Review: “Pit Bull: The battle over an American icon”

This. Book.

Honestly, author Bronwen Dickey could’ve titled it “Pit Bull: The battle over America.”

I don’t think I’ve ever read something so brilliant and so devastating in all my life.

It’s not brilliant because it’s original — most of the themes are present in an untold number of blog posts and articles by rescuers, advocates and enthusiasts — but Dickey has exhaustively researched and cohesively documented the plethora of complex issues surroundings pit bulls. Really, though, it’s not about pit bulls. It’s about us. It’s about Americans. It’s about people. And it’s never been more relevant.

I thought I knew quite a bit about dogs when we decided to adopt one. I’ve learned a lot since then, so I thought I knew some stuff about dogs when I started this book. If this book taught me anything, it’s that I don’t know jack.

I don’t mean to imply that the book leaves things in any state of nebulous ambiguity; it definitely doesn’t. It’s far from a collection of philosophical, amoral musings about our life with dogs. Rather, it chronicles the development of hysteria and myth so well that I’m left to wonder what other fear-based myths I’ve been believing my whole life. Who has been hurt because I believed those myths? How have I profited — unconsciously, inadvertently — from those myths?

In regard to the pit bull-specific research, it was eye-opening even to someone with some background in the facts. There were things I already knew were complete falsehoods, like the assertion that pit bulls have an unnaturally strong bite, but I didn’t realize the extent to which they had been sensationalized. There were things I still believed in unquestioningly, like the bait dog. While Dickey doesn’t say no dogs are used in such a manner, her research suggests they’re much less prevalent than the public is led to believe. She tracks these myths through history, gives them cultural context right up until 2015, and it is, most of the time, infuriating. Whether it’s the systematic removal of slaves’ dogs in the pre-Civil War era or the lazy reporting of a journalist in the 1970s, the events that got us to this point seem to be a record of society’s worst beliefs, reactions, or moments.

One of my favorites parts of the book? The 34 pages of notes and bibliography. Because, you know, that’s how actual research works.

The overall tone of the book is much less despairing than this blog post; it’s matter-of-fact and very readable. However, the fact remains that the anti-pit bull attitudes are still prevalent, still loud, and there’s almost nothing we can do about them. As Dickey notes, you can’t reason someone out of a belief they weren’t reasoned into, and if anyone would know, it’s her. She’s been harassed and threatened (read the comments on that link, if you dare) by people who haven’t even read the book. Quebec is pushing for a breed ban as I write this, and Friday, I listened to Canadian radio host Barry Morgan ask the same misguided questions people have been asking for years: What about pit bulls having stronger bite force? What about their instinct to fight?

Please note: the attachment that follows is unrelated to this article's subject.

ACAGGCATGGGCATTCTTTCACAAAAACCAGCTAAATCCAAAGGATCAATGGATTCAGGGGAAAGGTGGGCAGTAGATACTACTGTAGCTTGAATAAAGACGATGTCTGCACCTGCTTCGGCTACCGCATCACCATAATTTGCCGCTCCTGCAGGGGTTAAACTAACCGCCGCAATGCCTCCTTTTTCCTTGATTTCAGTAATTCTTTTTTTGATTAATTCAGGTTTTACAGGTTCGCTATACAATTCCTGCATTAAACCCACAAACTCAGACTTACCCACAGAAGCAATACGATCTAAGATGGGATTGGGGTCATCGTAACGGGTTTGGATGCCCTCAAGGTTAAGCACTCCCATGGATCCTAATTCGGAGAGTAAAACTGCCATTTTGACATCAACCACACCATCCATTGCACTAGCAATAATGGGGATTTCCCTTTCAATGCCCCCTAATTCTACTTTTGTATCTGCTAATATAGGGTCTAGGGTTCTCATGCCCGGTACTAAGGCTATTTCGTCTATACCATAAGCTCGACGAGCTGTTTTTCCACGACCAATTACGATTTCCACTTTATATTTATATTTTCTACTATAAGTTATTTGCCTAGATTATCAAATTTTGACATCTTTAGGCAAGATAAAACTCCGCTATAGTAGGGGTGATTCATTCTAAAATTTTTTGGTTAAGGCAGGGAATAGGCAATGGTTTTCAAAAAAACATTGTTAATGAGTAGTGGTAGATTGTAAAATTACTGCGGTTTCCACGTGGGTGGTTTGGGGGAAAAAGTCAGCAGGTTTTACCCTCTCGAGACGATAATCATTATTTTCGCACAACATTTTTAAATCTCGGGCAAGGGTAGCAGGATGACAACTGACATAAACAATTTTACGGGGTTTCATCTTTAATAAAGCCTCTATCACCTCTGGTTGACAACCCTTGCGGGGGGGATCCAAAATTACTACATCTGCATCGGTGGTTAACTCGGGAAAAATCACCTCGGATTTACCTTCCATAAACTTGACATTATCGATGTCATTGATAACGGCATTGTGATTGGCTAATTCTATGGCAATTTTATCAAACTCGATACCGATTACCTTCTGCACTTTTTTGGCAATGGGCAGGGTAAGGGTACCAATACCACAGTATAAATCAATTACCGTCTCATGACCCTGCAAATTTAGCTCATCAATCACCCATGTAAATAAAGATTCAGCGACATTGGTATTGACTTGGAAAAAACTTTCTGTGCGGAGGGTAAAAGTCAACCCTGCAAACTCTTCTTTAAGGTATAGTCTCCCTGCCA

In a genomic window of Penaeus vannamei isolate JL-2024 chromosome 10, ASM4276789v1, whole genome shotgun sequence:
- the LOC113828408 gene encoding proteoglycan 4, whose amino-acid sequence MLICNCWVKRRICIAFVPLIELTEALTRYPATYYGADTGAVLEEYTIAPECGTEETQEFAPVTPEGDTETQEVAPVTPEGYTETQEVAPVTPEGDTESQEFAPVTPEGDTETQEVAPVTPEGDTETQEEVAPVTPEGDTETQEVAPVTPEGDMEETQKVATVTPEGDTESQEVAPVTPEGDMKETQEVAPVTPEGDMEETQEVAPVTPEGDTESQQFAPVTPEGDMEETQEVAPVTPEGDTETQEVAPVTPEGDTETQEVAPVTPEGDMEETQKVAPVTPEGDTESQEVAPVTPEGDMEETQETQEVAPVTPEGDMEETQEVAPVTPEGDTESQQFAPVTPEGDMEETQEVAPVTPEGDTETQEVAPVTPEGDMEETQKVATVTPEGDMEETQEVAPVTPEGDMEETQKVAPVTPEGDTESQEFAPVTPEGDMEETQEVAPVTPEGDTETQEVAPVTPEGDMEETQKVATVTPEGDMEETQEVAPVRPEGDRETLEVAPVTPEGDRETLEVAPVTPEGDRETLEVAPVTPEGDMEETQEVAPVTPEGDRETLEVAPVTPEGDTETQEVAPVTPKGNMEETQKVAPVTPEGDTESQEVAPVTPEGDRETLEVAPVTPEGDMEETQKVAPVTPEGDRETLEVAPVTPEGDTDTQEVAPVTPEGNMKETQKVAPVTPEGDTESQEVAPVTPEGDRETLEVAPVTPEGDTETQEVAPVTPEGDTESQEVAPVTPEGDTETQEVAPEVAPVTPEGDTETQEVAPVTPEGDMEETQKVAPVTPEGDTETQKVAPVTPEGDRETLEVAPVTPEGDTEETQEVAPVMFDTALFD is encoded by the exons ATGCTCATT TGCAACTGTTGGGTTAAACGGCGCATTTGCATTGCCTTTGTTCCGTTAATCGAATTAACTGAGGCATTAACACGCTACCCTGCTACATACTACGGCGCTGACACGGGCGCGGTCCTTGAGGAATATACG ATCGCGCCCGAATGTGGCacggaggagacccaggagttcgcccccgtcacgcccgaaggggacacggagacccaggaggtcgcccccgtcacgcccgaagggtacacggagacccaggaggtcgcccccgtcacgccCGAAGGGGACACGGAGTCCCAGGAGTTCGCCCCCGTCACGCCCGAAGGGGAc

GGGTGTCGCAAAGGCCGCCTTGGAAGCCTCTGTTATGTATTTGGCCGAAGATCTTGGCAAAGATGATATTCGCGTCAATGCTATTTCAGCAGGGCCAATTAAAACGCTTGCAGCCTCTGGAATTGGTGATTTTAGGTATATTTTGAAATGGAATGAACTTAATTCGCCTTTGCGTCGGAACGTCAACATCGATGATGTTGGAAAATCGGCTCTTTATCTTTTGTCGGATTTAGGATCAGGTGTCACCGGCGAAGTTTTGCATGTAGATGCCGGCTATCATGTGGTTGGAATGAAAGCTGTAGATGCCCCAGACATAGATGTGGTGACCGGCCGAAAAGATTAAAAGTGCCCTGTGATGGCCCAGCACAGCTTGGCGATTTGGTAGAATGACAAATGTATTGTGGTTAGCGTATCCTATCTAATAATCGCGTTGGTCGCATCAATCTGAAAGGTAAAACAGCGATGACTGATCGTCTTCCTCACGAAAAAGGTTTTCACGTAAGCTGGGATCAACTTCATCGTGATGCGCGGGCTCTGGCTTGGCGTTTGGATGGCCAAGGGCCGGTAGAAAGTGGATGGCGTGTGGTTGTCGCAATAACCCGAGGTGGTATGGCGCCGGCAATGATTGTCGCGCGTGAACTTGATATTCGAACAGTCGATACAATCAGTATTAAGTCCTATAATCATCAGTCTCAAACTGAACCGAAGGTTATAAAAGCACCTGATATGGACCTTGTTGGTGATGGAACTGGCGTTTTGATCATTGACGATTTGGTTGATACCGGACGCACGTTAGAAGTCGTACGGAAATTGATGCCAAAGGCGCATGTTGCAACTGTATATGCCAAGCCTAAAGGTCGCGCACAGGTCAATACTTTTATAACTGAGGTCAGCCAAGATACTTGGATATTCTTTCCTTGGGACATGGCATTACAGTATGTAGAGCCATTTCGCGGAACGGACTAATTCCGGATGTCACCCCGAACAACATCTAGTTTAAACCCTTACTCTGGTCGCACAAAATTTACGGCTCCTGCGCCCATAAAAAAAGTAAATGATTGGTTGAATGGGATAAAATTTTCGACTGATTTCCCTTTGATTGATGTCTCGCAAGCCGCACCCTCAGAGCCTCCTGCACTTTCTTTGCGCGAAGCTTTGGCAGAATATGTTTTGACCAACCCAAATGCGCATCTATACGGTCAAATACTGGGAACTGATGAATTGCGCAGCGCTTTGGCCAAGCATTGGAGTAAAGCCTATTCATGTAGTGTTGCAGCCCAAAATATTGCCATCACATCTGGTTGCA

For all of humanity’s failures catalogued in Pit Bull, the saddest part about the book is the fact that it wouldn’t make a difference to the violently anti-pit bull faction even if you could force them to read it (assuming they can actually read). For the people who don’t fall into that unfortunate category, though, this book is so important. If you own a pit bull, it’s is a fantastic way to educate yourself about the history and hysteria surrounding your own dog. If you don’t own a pit bull or even a dog — maybe you’re just a casual bystander too smart to believe everything the media tells you but unsure of what the truth may be — it’s a look at American history and culture through a fascinating lense.

I guess the last thing I’d like to say is a sincere “thank-you” to Bronwen Dickey. As the saying goes, “no good deed goes unpunished,” but it still makes me furious that she’s getting hate for such a well-written, well-researched book. Haters aside, she’s given pit bull owners and advocates an amazing tool, and I’m so grateful she chose to devote her talent to this topic.

P.S. If you want to support the fight against BSL (breed-specific legislation) in Canada, check out this awesome T-shirt campaign.


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